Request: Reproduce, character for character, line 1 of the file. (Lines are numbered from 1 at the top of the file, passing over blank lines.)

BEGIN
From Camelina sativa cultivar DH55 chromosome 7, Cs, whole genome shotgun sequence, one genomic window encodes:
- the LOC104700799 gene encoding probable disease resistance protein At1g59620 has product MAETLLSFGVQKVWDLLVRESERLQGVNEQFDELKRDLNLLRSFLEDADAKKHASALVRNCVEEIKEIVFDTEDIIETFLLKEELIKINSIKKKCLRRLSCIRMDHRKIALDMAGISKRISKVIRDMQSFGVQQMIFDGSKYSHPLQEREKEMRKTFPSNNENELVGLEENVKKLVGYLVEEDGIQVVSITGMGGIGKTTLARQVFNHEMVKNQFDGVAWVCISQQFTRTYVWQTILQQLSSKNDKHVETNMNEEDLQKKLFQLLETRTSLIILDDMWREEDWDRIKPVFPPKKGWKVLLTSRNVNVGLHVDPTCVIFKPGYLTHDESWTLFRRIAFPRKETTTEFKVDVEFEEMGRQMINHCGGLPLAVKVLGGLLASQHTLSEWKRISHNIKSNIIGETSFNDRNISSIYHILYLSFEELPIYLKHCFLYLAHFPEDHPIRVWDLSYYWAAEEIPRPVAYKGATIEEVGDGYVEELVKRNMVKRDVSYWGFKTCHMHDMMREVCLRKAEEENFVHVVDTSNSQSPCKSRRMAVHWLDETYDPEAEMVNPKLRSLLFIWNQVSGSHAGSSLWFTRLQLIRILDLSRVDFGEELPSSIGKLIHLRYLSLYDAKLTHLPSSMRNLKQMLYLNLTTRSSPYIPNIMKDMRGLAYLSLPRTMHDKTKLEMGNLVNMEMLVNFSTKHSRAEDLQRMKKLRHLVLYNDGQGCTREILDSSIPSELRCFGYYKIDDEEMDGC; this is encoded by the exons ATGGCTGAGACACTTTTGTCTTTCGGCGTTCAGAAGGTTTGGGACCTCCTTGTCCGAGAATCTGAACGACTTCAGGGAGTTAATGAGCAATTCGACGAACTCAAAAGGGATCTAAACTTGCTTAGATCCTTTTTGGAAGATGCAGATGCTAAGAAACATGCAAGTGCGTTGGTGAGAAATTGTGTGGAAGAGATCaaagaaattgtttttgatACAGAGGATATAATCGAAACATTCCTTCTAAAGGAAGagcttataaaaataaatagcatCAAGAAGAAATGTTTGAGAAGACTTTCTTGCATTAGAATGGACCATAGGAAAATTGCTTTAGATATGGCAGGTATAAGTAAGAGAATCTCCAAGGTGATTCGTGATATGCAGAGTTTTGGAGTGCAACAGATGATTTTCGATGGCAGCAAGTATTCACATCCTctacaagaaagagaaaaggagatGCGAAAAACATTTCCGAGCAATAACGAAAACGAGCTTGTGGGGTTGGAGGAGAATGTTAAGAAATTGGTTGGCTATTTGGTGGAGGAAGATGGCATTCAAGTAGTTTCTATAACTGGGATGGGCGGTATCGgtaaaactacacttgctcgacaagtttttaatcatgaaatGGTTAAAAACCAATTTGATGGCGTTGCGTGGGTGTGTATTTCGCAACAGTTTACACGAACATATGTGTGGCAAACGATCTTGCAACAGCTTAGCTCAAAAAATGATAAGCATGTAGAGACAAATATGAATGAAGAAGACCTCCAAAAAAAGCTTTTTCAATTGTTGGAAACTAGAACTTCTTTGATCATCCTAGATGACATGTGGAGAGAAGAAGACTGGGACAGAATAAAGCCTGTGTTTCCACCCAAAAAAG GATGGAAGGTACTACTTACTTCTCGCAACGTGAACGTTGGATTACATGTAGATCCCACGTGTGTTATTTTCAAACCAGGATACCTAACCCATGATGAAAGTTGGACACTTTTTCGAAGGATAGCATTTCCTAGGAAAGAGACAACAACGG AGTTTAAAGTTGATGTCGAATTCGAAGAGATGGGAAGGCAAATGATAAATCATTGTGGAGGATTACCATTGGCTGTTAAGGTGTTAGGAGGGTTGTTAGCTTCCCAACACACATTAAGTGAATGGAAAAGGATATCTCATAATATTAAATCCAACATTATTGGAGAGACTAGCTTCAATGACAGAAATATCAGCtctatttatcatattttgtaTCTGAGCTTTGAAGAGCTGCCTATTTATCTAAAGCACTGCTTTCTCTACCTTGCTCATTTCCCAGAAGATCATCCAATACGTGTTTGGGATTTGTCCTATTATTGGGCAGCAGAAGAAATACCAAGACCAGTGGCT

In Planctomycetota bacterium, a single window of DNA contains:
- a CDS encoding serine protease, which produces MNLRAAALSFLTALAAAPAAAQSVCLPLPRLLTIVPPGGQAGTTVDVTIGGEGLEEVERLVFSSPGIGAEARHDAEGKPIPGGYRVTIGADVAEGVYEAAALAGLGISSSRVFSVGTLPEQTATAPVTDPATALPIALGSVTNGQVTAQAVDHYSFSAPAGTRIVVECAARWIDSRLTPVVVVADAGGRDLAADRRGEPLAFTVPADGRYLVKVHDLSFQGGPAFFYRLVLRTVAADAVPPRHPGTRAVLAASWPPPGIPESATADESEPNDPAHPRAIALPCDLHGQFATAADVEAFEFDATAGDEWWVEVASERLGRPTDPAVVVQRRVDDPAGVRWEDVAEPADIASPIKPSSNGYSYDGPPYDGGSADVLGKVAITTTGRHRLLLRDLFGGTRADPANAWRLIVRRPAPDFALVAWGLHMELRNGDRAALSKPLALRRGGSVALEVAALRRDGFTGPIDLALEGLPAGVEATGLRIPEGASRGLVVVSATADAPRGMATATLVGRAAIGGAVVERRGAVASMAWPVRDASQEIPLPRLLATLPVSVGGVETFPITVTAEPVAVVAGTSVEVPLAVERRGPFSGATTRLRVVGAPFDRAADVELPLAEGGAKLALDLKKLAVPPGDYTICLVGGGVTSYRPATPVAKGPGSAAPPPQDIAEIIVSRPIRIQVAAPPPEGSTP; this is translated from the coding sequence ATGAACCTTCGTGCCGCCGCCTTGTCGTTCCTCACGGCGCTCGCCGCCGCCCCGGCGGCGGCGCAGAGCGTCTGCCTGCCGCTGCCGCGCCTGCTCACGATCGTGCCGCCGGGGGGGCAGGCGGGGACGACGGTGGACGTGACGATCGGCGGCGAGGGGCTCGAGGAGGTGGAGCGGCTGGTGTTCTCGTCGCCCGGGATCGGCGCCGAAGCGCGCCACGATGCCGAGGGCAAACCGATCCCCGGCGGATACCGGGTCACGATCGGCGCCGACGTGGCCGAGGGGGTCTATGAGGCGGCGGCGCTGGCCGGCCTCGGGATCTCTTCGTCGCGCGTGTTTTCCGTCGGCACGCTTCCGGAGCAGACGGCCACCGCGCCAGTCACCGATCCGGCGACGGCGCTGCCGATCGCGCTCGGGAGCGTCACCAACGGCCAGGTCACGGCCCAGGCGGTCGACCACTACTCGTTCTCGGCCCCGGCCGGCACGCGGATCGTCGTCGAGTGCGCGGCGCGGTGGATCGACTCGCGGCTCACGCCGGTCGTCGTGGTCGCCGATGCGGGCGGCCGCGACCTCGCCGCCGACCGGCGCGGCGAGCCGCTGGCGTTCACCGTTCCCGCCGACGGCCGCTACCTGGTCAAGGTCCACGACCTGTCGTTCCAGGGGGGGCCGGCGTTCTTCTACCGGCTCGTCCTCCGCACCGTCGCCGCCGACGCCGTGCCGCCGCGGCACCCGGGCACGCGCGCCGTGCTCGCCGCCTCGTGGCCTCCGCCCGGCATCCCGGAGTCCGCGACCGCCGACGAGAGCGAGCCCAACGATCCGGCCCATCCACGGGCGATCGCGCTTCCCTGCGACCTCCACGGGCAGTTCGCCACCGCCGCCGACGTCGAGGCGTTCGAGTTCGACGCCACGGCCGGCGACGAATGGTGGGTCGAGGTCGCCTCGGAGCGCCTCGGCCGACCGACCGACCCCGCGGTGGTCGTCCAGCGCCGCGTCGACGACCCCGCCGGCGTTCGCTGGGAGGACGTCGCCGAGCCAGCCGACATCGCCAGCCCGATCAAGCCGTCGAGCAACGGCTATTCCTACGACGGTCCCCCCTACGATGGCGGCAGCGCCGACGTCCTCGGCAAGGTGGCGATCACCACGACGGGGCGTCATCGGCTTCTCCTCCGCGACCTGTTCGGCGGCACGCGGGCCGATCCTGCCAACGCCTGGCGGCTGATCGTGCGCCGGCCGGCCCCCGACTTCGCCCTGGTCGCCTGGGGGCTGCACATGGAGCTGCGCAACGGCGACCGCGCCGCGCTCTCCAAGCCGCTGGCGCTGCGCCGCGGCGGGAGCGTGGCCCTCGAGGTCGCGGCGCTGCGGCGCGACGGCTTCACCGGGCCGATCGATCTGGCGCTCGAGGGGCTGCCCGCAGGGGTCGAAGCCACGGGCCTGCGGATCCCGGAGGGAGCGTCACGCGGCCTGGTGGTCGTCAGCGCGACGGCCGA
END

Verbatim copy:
From Camelina sativa cultivar DH55 chromosome 7, Cs, whole genome shotgun sequence, one genomic window encodes: